The Crank is not alone. The folks at Reason – who I would also classify as Trump-curious – devoted the top of their newsletter on Monday to a piece highlighting (and thus, platforming) the arguments that Trump’s legal team is making. The magazine is not alone in giving air to this “side” of the story that involves that legal team’s argument, but my hope is that more media outlets are following the New York Times’ coverage. It has mostly laid out the timeline of the Jan. 6 story, Trump’s widespread breaking of norms and the landscape of the legal system Trump faces (note the top rail and its sections). The paper doesn’t convict Trump before a jury does, by any means, but its leadership also has seemingly learned the lessons of the Trump era regarding giving the falsities air.
One thing that I’ve been on since the immediate aftermath of Jan. 6 is the specious notion that Trump incited the violence. This is one of the places where I somewhat fall in line with Trump’s supporters online in that I think it’s going to be awfully hard to prove in a court that Trump was inciting people (more on that in a bit). The charges in Jack Smith’s indictment are more complicated than incitement and get to a more granular criminal conspiracy than the resistance set probably understands, but Trump’s support remains as strong as it has ever been. No amount of charges (“persecution,” in the parlance of Trump supporters) or documented malfeasance (I genuinely don’t know how Trump’s supporters justify his being caught on tape admitting to crimes) will change the polls. Two Americas, indeed.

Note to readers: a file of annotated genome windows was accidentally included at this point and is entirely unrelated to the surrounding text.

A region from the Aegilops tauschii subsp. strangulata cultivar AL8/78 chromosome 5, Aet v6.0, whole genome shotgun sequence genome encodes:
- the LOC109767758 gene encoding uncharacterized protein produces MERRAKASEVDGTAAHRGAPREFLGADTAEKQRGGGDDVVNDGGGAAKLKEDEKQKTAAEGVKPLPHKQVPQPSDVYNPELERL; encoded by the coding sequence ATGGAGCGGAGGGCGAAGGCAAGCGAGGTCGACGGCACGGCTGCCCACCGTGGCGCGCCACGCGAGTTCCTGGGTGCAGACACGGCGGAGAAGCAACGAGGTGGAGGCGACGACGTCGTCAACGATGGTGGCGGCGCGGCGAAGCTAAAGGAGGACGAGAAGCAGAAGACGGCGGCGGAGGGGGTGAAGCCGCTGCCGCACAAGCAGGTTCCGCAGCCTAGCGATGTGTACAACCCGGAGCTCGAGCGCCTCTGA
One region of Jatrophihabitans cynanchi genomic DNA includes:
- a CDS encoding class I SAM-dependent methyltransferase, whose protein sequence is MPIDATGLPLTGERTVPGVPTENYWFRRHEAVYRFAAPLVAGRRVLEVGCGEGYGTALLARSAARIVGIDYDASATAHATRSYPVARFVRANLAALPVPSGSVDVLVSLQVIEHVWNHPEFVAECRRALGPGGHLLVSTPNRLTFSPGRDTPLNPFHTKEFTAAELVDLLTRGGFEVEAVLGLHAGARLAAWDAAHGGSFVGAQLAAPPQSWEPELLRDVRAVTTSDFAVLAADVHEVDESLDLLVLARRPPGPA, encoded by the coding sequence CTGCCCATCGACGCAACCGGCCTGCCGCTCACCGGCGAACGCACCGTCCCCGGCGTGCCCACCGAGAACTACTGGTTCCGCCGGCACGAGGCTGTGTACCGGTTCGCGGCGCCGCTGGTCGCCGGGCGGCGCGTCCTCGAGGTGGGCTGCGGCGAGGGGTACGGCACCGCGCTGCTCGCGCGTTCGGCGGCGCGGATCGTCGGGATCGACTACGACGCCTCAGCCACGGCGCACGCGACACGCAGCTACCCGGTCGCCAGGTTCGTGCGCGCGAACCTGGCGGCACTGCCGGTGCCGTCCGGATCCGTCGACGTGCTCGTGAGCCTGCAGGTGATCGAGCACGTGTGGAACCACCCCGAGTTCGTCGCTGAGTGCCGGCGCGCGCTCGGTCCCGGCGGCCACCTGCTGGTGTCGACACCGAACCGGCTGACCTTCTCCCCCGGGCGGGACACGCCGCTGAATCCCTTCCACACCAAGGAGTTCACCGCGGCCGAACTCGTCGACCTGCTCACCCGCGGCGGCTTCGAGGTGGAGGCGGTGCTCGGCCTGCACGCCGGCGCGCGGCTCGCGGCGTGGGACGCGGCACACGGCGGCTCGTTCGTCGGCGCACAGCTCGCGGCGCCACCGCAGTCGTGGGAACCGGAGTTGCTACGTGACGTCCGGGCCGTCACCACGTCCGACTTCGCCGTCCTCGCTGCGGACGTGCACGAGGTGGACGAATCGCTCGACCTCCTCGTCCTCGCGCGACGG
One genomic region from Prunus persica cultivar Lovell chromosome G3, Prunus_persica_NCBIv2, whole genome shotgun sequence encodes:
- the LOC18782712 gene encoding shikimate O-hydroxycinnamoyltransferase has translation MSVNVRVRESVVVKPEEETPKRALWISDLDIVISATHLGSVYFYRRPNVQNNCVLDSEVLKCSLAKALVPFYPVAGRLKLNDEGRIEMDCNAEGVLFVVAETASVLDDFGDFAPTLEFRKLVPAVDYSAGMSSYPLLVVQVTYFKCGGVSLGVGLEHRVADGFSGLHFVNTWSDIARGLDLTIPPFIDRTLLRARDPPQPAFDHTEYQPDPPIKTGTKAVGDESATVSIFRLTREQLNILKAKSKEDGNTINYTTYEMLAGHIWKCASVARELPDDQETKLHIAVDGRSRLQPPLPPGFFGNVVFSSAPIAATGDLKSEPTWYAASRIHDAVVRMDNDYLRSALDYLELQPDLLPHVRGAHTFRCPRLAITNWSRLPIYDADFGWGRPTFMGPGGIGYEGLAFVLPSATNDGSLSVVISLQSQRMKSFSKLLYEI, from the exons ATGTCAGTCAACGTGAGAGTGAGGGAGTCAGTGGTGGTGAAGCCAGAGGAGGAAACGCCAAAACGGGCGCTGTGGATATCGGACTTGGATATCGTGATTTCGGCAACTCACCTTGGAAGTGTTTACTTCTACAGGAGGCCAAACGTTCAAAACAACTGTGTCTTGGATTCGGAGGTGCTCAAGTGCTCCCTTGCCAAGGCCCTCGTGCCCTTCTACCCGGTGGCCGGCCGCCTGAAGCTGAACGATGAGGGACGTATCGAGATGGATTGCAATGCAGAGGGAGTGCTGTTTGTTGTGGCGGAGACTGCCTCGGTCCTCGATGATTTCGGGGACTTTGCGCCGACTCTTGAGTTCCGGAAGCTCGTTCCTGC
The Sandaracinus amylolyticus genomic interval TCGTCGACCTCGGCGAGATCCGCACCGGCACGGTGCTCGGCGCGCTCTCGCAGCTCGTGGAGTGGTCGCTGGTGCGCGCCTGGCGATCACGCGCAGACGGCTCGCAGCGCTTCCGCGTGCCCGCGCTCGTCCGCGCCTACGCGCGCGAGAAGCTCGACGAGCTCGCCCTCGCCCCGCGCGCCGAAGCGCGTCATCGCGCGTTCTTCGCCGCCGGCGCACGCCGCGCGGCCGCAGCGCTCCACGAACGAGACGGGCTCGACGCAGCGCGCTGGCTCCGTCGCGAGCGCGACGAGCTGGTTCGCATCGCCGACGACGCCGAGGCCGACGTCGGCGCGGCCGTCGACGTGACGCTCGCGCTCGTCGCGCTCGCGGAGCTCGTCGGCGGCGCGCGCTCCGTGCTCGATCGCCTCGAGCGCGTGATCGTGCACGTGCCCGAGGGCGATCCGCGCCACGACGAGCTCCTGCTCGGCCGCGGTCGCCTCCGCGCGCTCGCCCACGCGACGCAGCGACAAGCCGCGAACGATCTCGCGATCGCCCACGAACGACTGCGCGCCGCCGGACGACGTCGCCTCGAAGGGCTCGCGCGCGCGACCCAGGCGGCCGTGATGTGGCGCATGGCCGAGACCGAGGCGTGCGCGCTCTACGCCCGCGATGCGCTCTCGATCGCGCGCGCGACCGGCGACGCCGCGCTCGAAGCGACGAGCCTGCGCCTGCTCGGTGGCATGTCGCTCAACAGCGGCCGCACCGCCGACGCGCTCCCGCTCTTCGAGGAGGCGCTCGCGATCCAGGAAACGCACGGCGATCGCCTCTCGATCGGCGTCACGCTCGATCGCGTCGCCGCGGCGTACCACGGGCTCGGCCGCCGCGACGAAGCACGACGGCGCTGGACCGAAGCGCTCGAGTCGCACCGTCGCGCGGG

One final thing about Trump, Jan. 6 and the current political moment: Violence has become a rote part of political speech. “Fight” is a word often held up by candidates, through song and speeches, while the conservative movement’s love of guns is sometimes punctuated with assassination cosplay. Trump used this rhetoric to noxious ends, of course, but I can see how he and his acolytes do not see him as an outlier in the modern political discourse.
A recent case in point is not about a candidate threatening or suggesting violence on a political opponent, but rather on 2 million-plus public servants. Our pal Ron DeSantis (sorry, governor, you can’t ask me to be a consultant anymore) last week said he would “start slitting throats” of “deep state people” as soon as he became president. For the necks of federal employees, it’s unlikely DeSantis will ever become the GOP nominee (no less president) but the fact that everyone’s least favorite slap-hitting outfielder is threatening violence on public servants… that’s very bad.